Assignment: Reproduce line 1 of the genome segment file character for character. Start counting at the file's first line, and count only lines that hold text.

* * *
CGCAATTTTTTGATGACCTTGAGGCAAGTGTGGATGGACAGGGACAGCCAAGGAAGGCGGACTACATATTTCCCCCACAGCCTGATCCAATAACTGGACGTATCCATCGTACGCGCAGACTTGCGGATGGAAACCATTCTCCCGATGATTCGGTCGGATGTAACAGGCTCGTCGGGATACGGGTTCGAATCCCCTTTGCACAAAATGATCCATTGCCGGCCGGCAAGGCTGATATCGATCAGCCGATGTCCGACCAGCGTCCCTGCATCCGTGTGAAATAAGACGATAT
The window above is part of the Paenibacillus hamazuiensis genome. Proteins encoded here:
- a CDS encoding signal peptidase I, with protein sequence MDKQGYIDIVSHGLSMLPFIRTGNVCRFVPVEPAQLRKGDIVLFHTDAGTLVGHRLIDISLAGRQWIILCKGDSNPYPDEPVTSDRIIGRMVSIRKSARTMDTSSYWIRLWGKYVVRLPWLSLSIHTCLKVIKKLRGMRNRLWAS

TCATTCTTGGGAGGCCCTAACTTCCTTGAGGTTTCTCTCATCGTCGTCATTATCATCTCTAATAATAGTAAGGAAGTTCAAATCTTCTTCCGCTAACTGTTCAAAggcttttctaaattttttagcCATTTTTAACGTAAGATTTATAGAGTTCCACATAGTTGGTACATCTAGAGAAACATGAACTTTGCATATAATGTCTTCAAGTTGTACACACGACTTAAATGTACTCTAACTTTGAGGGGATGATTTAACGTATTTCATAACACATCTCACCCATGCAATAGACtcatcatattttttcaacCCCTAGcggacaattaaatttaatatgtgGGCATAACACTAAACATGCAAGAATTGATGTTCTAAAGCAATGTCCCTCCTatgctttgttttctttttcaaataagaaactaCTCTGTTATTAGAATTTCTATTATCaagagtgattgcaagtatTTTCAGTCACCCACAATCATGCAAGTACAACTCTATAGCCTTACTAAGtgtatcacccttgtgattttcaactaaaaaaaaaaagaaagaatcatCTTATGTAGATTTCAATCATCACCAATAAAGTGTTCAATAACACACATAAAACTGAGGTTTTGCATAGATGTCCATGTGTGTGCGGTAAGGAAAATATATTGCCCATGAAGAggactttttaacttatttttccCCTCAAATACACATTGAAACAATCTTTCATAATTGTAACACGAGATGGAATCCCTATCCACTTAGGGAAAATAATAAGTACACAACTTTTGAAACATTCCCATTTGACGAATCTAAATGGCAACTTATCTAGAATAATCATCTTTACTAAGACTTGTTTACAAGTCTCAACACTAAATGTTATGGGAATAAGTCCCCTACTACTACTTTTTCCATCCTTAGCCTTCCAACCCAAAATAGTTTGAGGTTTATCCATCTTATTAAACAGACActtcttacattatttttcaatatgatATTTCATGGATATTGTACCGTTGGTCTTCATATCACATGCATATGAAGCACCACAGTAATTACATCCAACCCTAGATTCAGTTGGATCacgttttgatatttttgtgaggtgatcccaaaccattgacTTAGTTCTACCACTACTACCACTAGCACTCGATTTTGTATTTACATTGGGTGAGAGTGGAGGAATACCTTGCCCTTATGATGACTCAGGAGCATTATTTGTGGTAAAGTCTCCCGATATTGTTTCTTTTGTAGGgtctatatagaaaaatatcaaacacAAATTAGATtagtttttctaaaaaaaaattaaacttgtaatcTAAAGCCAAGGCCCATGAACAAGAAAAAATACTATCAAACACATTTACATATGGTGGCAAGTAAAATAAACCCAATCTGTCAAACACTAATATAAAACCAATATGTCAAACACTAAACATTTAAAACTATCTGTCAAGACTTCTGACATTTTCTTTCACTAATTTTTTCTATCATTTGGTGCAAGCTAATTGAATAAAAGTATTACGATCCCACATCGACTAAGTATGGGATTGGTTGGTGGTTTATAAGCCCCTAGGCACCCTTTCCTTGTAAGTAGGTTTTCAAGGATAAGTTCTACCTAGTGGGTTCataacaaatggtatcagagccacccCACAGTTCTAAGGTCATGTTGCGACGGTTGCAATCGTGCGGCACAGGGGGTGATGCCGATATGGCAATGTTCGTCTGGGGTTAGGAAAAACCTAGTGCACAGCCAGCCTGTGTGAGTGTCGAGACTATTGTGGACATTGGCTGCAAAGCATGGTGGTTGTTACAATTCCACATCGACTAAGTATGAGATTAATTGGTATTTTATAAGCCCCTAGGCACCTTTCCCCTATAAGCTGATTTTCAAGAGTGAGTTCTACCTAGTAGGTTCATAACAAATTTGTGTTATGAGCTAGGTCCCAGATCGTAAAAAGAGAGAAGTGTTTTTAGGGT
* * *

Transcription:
CGCAATTTTTTGATGACCTTGAGGCAAGTGTGGATGGACAGGGACAGCCAAGGAAGGCGGACTACATATTTCCCCCACAGCCTGATCCAATAACTGGACGTATCCATCGTACGCGCAGACTTGCGGATGGAAACCATTCTCCCGATGATTCGGTCGGATGTAACAGGCTCGTCGGGATACGGGTTCGAATCCCCTTTGCACAAAATGATCCATTGCCGGCCGGCAAGGCTGATATCGATCAGCCGATGTCCGACCAGCGTCCCTGCATCCGTGTGAAATAAGACGATAT